Red Spotted Hanky

The Train Line

You’ve no doubt seen all the adverts for these guys. They’re one of the market leaders and offer a decent, robust booking system. You can often get some top discounts on rail journeys here.

Without that said, Red Spotted Hanky have the edge for me. The Train Line charge a £1.50 booking fee and a 2% charge if you pay by credit card.

The Train Line

My Train Ticket

I’m giving these guys an honourable mention because they offer airmiles on bookings which some readers may find useful.

The downside of My Train Ticket is that like The Train Line they charge a hefty £1.50 booking fee and 2% charge on credit card purchases.

My Train Ticket

Make sure you visit the online booking website via a ‘cashback’ link to save yourself an ADDITIONAL 1.5 – 3.5% on all your purchases

I bang on and on about cashback websites. I know it’s difficult to remember to visit them and use their links before you book online but once you get in the habit you’ll start saving so much money.

For train tickets you can save approximately 1.5 – 3.5% on average (though it changes all the time). Not life changing amounts but it all builds up over time and it takes zero effort. Both Red Spotted Hanky and The Train Line feature on cashback websites at the present time.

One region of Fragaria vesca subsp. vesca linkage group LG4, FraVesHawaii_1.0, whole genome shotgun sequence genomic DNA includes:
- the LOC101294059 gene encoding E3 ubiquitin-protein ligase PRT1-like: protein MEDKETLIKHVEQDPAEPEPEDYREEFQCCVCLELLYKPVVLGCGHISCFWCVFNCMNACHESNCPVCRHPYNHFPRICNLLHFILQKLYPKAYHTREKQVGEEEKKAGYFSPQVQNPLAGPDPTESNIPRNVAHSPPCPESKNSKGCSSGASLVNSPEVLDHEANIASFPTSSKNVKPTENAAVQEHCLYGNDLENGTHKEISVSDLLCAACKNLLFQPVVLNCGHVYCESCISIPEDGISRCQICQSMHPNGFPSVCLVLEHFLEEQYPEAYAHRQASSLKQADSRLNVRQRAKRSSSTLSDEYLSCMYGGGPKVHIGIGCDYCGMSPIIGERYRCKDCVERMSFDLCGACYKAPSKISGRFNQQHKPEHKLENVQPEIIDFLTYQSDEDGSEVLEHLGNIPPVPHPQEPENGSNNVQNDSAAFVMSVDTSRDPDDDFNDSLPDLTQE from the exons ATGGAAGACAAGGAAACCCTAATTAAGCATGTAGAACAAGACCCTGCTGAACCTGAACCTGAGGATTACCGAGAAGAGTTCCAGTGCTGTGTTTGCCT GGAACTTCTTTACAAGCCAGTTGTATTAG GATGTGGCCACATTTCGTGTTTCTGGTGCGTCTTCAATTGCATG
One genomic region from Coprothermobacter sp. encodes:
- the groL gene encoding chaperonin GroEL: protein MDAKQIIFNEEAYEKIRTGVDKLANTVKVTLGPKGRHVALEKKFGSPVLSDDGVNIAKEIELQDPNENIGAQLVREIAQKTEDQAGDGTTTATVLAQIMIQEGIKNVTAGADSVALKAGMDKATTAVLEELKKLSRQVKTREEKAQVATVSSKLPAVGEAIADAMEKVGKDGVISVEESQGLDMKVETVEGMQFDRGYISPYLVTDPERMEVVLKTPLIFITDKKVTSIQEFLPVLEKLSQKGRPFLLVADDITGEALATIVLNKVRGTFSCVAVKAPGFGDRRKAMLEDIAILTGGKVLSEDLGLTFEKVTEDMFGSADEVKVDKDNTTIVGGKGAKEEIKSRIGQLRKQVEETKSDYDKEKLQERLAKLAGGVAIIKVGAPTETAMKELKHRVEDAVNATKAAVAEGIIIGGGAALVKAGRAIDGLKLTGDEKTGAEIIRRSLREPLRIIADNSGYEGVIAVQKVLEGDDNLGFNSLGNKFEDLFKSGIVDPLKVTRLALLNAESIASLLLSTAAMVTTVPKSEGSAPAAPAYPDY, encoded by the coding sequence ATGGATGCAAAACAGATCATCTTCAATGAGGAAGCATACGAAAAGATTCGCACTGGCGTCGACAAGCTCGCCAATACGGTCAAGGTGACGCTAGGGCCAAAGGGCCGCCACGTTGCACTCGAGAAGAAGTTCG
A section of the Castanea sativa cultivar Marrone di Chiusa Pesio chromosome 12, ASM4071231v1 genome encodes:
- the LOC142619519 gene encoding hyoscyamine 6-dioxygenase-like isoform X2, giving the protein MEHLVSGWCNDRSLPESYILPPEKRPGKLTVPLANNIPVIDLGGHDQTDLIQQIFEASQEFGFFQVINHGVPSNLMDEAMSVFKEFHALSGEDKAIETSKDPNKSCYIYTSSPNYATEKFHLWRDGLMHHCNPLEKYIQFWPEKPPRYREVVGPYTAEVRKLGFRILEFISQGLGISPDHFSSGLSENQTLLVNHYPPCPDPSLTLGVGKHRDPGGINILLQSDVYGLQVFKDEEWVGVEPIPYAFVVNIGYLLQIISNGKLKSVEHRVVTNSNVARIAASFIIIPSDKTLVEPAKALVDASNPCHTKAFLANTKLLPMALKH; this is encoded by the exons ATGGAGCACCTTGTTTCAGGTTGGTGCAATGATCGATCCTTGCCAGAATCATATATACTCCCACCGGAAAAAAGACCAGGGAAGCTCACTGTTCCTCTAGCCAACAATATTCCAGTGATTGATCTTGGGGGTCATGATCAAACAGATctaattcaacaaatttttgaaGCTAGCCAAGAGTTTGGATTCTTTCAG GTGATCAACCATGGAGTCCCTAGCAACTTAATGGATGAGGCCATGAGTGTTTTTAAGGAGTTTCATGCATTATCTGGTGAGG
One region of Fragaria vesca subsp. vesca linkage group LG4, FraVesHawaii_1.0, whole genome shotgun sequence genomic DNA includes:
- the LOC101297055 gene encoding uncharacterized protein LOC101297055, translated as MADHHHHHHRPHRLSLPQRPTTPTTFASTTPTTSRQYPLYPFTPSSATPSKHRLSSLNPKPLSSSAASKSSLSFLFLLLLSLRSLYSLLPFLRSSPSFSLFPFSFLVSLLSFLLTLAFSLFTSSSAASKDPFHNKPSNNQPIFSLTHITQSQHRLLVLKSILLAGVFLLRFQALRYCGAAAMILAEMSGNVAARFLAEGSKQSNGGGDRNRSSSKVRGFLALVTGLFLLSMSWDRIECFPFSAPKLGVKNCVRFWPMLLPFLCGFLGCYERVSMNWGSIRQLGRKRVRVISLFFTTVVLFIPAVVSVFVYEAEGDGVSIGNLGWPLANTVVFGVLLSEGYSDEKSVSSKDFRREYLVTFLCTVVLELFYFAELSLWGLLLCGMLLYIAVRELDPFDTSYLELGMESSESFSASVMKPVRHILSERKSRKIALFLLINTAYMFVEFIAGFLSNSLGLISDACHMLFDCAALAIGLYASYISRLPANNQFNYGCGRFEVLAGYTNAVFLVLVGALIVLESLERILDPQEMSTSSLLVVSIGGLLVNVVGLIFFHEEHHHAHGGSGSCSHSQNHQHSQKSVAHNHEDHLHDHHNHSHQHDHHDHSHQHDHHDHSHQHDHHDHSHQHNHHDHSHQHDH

Here’s how to use a cashback website…

1) Sign up for a free account with Topcashback or Quidco (my personal favourite is Topcashback but I know some readers prefer Quidco).

2) Log in to your account.

3) In the big search box type in your preferred train ticket booking website. For example: Red Spotted Hanky.

4) Important: Click on the cashback link they provide!

5) Book as normal.

It’s as easy as that! You don’t have to do anything else.

If you’re not familiar with cashback websites it’s worth noting that cashback money is accrued in your Topcashback or Quidco account (not on the website that you’re purchasing from.

Sometimes it can take a few weeks (or even months) for your cashback money to be released, but once it has you can have it paid into your bank account by direct transfer or changed into vouchers (such as Amazon) for an additional bonus.

That’s it!

To sum up:

  • Try to get yourself a railcard if you’re eligible (and make more than 3 or 4 rail journeys a year)
  • Always book online and in advance 
  • Use a cashback website to make even more savings

I hope you enjoyed this article. Now it’s your turn. What do you think about train travel and ticket prices in the UK? Please leave a comment below.